Why do the four heavenly kings serve both heaven and Buddhism in myths and legends? This is a problem that many readers are concerned about. Next, China story net will work with you to learn about it and give you a reference.
Before answering this question, I would like to introduce the four heavenly kings to you. They are the eastern Heavenly King holding the Kingdom, the southern growth heavenly king, the Western wide eyed heavenly king, and the northern world.
Yes, their predecessor was the four generals of the demon family in the legend of gods. After the end of gods, they were granted the title of four heavenly kings, responsible for guarding the gate to the heaven, the South heavenly gate. They were called the “Four Heavenly Kings” by the immortals, and they were also one of the most famous Dharma protectors in Taoism.
Then why are they the same as the four heavenly kings of Buddhism? This is actually due to some misunderstanding. In fact, the term “the four heavenly kings” originally originated from Indian Buddhist myths, not Chinese myths.
In Indian mythology, the world is divided into four states, and the four heavenly kings are the four gods in the twenty-four heavens of Buddhism. They are located in the first important heaven and live on Gandhara mountain in the hinterland of Xumi mountain, the holy land of Buddhism. There are four peaks in Gandhara mountain. Each of them has one peak and one direction, guarding a large part of the state. Therefore, they are also called the four heavenly kings of protecting the world.
At that time, the four heavenly kings of Buddhism had no specific images, only conceptual descriptions. When Buddhism entered eastern China to preach, it took root and sprouted in the Central Plains. In order to quickly integrate into eastern China and remove the cloak of foreign sects, Buddhism borrowed a lot of Confucian and Taoist culture, which has a strong color of Han culture.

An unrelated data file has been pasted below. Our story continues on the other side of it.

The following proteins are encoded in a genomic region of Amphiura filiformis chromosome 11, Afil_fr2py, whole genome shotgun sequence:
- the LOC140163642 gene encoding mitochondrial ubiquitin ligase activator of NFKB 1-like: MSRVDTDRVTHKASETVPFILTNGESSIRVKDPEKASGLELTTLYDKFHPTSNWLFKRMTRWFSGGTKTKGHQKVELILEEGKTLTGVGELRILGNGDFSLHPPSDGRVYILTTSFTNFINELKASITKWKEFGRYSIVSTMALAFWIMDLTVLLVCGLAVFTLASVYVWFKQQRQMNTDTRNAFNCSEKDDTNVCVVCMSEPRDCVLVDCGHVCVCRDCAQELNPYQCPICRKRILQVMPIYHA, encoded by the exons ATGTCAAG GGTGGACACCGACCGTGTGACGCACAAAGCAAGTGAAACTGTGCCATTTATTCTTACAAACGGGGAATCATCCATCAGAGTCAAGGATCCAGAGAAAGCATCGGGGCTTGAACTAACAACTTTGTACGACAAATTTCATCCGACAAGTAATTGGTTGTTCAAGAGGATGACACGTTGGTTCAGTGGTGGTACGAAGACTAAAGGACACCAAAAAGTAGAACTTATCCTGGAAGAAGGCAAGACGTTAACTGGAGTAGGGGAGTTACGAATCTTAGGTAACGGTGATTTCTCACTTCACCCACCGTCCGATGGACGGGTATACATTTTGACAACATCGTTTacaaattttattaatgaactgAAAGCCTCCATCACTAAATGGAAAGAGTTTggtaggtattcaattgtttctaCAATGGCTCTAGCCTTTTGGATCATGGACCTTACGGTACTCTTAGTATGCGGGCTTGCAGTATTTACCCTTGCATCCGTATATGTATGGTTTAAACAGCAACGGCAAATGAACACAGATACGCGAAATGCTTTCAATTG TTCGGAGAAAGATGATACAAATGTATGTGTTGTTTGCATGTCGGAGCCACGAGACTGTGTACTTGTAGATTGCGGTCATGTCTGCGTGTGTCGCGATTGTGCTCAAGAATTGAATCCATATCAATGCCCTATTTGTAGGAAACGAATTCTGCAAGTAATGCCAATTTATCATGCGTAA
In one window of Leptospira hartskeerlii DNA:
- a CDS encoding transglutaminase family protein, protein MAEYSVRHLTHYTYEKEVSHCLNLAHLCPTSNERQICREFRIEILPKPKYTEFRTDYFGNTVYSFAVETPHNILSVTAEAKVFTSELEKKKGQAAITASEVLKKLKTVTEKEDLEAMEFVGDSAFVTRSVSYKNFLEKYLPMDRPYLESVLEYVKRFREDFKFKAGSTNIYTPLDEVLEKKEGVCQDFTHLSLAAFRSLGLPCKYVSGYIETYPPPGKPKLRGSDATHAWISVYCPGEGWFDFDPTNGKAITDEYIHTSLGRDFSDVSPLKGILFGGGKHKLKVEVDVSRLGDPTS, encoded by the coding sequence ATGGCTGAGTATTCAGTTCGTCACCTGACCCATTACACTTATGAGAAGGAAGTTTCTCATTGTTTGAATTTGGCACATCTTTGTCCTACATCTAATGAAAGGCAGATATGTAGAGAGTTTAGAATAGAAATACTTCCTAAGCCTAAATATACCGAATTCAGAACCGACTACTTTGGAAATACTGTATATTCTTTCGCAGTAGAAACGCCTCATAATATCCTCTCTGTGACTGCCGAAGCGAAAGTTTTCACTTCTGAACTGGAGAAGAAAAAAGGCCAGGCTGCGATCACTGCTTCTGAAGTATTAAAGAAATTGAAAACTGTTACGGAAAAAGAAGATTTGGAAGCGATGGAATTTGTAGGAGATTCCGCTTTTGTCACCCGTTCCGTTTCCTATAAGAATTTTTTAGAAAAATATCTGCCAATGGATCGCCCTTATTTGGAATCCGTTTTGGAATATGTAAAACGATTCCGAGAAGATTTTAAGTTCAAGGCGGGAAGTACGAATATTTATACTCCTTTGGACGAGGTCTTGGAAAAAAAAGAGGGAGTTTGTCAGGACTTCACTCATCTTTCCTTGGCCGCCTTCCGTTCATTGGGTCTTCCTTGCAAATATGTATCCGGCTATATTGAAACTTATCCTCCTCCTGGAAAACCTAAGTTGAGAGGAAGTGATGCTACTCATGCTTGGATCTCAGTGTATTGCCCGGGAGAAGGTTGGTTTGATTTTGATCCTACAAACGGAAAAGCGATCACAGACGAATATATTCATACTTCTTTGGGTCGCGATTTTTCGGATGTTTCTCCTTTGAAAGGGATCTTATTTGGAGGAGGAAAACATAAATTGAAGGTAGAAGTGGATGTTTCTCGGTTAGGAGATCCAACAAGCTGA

Therefore, many Buddhists and Bodhisattvas can find the shadow of Taoist immortals, because all the figures in Buddhist and Taoist myths are actually Taoist myths themselves. It can’t be said that Buddhism has borrowed from the Taoist myth system, but in the long years, Buddhism and Taoism have been integrated to a certain extent.
Well, as mentioned earlier, after Buddhism was introduced into China, it has merged with the local Taoist myths to a certain extent, and the image of many Bodhisattvas and Buddhas has has also changed greatly, with a strong Han mythological color.
The four heavenly kings who protect the world symbolize protection in Buddhism and have basic conceptual images; When it was introduced into middle earth, they became more involved in the concept of “good weather”. The four heavenly kings held pipa, sword, dragon and umbrella respectively, symbolizing good weather.
However, in this way, the four heavenly kings of Taoism and the four Vajra heavenly kings of Buddhism are surprisingly consistent. Except for the details, the images are very similar.
If you don’t look carefully, most people will classify it as the same person. This leads most people to have a wrong understanding: the four heavenly kings of Taoism and the four heavenly kings of Buddhism are the same four people. Disclaimer: the above content originates from the Internet, and the copyright belongs to the original author. Please inform us if your original copyright is infringed, and we will delete the relevant content as soon as possible.